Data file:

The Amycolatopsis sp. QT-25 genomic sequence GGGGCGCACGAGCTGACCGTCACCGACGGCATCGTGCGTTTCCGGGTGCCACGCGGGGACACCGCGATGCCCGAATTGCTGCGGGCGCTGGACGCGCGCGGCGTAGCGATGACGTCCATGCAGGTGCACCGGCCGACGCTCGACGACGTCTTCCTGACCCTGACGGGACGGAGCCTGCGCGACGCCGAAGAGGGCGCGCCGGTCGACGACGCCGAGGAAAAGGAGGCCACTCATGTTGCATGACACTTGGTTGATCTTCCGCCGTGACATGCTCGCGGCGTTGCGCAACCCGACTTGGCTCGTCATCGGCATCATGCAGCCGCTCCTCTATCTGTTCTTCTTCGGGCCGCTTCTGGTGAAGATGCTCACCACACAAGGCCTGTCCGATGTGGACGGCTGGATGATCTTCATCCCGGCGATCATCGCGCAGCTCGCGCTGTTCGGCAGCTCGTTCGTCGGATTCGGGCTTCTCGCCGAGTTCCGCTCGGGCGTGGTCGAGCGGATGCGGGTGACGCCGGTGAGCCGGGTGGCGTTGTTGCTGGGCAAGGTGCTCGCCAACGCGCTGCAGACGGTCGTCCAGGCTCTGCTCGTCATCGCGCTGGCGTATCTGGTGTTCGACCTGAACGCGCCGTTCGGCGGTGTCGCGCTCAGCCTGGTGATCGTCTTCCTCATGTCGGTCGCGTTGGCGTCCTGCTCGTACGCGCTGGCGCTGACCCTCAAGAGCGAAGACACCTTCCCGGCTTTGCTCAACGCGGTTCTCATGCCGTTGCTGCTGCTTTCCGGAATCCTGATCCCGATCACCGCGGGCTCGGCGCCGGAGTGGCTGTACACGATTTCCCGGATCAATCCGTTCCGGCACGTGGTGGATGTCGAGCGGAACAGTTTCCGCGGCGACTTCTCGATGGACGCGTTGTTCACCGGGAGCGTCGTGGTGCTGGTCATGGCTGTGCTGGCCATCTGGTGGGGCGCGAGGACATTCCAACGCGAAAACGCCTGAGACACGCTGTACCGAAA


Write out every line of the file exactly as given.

The Amycolatopsis sp. QT-25 genomic sequence GGGGCGCACGAGCTGACCGTCACCGACGGCATCGTGCGTTTCCGGGTGCCACGCGGGGACACCGCGATGCCCGAATTGCTGCGGGCGCTGGACGCGCGCGGCGTAGCGATGACGTCCATGCAGGTGCACCGGCCGACGCTCGACGACGTCTTCCTGACCCTGACGGGACGGAGCCTGCGCGACGCCGAAGAGGGCGCGCCGGTCGACGACGCCGAGGAAAAGGAGGCCACTCATGTTGCATGACACTTGGTTGATCTTCCGCCGTGACATGCTCGCGGCGTTGCGCAACCCGACTTGGCTCGTCATCGGCATCATGCAGCCGCTCCTCTATCTGTTCTTCTTCGGGCCGCTTCTGGTGAAGATGCTCACCACACAAGGCCTGTCCGATGTGGACGGCTGGATGATCTTCATCCCGGCGATCATCGCGCAGCTCGCGCTGTTCGGCAGCTCGTTCGTCGGATTCGGGCTTCTCGCCGAGTTCCGCTCGGGCGTGGTCGAGCGGATGCGGGTGACGCCGGTGAGCCGGGTGGCGTTGTTGCTGGGCAAGGTGCTCGCCAACGCGCTGCAGACGGTCGTCCAGGCTCTGCTCGTCATCGCGCTGGCGTATCTGGTGTTCGACCTGAACGCGCCGTTCGGCGGTGTCGCGCTCAGCCTGGTGATCGTCTTCCTCATGTCGGTCGCGTTGGCGTCCTGCTCGTACGCGCTGGCGCTGACCCTCAAGAGCGAAGACACCTTCCCGGCTTTGCTCAACGCGGTTCTCATGCCGTTGCTGCTGCTTTCCGGAATCCTGATCCCGATCACCGCGGGCTCGGCGCCGGAGTGGCTGTACACGATTTCCCGGATCAATCCGTTCCGGCACGTGGTGGATGTCGAGCGGAACAGTTTCCGCGGCGACTTCTCGATGGACGCGTTGTTCACCGGGAGCGTCGTGGTGCTGGTCATGGCTGTGCTGGCCATCTGGTGGGGCGCGAGGACATTCCAACGCGAAAACGCCTGAGACACGCTGTACCGAAA